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Storytelling is our humanity, and Venice does it with elegance, passion and decades of history — arriving at the festival, I felt some of the glamour the industry has been missing and an artistic fever, very Cinema Paradiso. Damien Chazelle’s First Man was the perfect film to kick things off — with the extended ovation, you could feel awards season had started.
After the premiere there was a small dinner at Harry’s Bar where Damien and his wife, Olivia Hamilton, Claire Foy and Jason Clarke were honored with moving toasts from producer (and Paramount president) Wyck Godfrey and Universal’s Peter Cramer.
The night before, the First Man cast and filmmakers had gathered for a dinner on the Terrace at the beautifully refurbished Gritti Palace, where I was staying (exceptional food, five-star everything, every detail handled for you with Italian charm), with a La La Land full moon as the backdrop.
And earlier that day, what transpired on the main water route between the Cipriani Hotel and the Gritti was indicative of the mutual respect in this industry. The studios may be in competition in the theaters and on the awards circuit, but it’s a community of filmmakers, so when Peter Cramer and his wife, Stacy, had the equivalent of an overheated engine in the Universal water taxi, stuck with no motor running in neutral canal waters, Fox Searchlight’s vessel came to the rescue and gave Universal a ride back to Cipriani.
Thursday was The Mountain, a competition film directed by Rick Alverson and starring Jeff Goldblum and Tye Sheridan. Jeff and his wife, Emilie, who happens to be an Olympian and has a better workout plan than yoga or Pilates, celebrated with dinner at Harry’s, hosted by Yasmin Ghandehari (a patron of the Tate in London), with producer Keri Selig, manager Keith Addis and Eve Gerber (who stopped by after A Star Is Born pre-mania; her husband, Billy, is a producer on the film). At another table was Spike Lee yelling, “Hey, big Jeff!” Harry’s during the festival is like a private club; you go there and bump into anyone who is in town.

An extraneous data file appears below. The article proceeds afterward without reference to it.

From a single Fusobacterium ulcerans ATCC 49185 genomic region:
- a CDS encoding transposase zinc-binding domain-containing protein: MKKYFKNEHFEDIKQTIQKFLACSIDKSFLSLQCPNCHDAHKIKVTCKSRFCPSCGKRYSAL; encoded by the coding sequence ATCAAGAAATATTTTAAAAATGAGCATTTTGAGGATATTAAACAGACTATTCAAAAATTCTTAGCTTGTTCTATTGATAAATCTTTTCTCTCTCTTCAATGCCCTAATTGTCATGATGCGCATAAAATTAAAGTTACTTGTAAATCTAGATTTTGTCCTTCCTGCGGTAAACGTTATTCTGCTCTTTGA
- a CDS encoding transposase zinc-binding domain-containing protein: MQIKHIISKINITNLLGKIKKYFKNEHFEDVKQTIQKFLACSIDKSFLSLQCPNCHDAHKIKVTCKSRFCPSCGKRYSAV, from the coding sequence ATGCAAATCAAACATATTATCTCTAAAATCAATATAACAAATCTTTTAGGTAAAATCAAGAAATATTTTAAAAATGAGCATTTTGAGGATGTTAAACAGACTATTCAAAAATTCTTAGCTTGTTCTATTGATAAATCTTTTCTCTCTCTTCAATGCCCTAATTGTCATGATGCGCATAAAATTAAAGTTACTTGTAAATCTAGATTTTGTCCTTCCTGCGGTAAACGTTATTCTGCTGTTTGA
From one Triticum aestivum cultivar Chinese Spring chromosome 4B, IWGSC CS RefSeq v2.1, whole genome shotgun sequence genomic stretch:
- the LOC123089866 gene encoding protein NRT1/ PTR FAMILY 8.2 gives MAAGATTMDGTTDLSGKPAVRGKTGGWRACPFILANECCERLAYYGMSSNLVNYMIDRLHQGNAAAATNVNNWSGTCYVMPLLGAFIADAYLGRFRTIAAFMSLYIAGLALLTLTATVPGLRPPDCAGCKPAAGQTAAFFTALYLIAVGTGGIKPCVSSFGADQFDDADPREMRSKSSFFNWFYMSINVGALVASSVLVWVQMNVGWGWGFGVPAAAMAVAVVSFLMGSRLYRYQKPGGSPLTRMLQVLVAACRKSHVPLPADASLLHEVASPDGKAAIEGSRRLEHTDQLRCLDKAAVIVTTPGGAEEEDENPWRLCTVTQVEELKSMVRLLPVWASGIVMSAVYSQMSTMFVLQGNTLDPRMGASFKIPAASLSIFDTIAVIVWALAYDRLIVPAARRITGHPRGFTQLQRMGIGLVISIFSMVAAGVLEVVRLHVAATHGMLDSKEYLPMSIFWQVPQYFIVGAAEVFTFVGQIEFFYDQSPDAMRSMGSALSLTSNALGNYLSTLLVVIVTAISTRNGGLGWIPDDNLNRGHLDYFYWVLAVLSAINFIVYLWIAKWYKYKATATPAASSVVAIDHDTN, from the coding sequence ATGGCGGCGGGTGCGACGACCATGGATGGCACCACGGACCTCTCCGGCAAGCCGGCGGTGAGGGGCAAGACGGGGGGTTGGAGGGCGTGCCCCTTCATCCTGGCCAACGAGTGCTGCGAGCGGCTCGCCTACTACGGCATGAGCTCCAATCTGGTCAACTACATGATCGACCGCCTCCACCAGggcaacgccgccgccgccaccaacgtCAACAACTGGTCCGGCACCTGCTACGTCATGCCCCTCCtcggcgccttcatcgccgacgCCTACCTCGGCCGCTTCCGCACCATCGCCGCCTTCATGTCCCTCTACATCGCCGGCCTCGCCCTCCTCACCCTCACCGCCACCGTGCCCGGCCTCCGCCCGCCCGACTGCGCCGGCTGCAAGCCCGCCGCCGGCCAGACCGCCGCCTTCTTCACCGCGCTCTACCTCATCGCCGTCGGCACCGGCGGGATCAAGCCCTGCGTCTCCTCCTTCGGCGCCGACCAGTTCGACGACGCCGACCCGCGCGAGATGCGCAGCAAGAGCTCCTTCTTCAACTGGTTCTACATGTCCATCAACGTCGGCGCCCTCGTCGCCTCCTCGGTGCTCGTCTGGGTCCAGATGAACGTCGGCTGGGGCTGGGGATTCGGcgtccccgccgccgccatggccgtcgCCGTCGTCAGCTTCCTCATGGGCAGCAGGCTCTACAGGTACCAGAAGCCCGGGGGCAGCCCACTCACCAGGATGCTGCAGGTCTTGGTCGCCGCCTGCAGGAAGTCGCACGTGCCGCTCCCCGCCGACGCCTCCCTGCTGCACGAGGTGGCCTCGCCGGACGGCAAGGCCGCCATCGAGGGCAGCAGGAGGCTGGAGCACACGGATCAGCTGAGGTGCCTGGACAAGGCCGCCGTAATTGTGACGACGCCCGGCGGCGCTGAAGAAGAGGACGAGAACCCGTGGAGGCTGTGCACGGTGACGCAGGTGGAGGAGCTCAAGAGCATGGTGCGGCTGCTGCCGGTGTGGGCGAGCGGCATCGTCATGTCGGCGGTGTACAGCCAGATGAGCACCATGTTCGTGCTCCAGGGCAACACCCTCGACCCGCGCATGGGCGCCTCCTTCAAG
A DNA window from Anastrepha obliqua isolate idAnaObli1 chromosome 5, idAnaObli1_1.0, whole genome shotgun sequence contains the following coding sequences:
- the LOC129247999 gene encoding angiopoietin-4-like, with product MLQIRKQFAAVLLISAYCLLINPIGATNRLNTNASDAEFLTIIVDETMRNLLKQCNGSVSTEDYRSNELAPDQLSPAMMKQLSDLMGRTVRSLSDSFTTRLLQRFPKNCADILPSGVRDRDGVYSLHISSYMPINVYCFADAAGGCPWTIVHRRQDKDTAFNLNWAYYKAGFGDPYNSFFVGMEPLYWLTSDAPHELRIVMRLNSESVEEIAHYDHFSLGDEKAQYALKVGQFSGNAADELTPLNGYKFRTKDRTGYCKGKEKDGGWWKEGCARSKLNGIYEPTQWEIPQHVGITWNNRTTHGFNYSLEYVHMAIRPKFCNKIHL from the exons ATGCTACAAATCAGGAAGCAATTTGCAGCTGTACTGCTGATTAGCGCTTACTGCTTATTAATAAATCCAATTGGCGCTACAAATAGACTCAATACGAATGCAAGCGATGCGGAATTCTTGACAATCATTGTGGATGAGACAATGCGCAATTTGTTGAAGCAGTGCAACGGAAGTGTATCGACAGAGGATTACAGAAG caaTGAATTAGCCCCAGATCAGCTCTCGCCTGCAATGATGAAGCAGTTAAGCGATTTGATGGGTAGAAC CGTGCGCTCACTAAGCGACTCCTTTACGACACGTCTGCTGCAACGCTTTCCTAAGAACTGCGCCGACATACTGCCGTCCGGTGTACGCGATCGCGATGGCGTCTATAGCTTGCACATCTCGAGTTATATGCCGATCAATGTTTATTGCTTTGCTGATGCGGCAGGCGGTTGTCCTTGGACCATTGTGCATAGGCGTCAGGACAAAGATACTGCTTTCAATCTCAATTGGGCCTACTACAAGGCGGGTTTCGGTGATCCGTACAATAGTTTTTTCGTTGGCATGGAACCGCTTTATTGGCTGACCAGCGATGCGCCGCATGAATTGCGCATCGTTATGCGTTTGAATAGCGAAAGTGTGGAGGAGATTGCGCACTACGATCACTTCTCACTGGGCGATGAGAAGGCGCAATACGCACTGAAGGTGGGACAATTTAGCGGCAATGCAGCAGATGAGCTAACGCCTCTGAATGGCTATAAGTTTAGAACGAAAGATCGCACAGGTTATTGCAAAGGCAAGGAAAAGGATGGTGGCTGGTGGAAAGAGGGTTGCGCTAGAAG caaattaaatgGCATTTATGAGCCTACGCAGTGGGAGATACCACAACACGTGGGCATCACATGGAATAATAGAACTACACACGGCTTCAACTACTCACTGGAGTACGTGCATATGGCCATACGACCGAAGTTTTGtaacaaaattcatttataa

Friday the weather turned overcast with rain, but nothing could get in the way of the excitement for the world premiere of Bradley Cooper’s A Star Is Born (not even the screen going dark mid-film because of a lightning strike!). The most anticipated movie of the festival had two major stars and a story we all know but now was being directed by Bradley — who also sang and starred along with Lady Gaga making her acting debut. Gaga arrived with Bradley and gorgeous Irina Shayk, and the scene was electric. After that combustion of two stars colliding and laying themselves vulnerable, the dinner (at a private home across from the Gritti) was emotional. Billy Gerber said Bradley is the best he’s ever worked with.
A director is born.
A Star Is Born feels like the movie that wins best picture. Leaving Venice, it was apparent the movie hit the opening weekend high point.
Flying into Cannes to see Caroline Grainge turn 30 twice, with family surrounding her, turned the next part of my trip into the How to Catch a Thief version of life: karaoke done with no shame with a birthday girl who looked 28 on a beach on the Riviera. Then to Paris for La Biennale for art and design, taking it in with Yasmin, one of the world’s top art collectors, and seeing it all through her eyes. After we had lunch with the Ambassador Jamie McCourt celebrating Mick Jones (of Foreigner) and Ann Dexter Jones’ one-year anniversary of their remarriage. The Paris hotels from the Plaza Athenee to The Ritz were full and bursting with fashion, life and laughter.
Countdown to my own WTF milestone birthday, to be hosted for me by 17 friends including Ambassador Nicole Avant, Cheryl Saban and Jennifer Stallone at Avra Beverly Hills: Remembering that Europe thinks in centuries, not decades, makes it all so worthwhile.
This story first appeared in the Sept. 5 issue of The Hollywood Reporter magazine. To receive the magazine, click here to subscribe.
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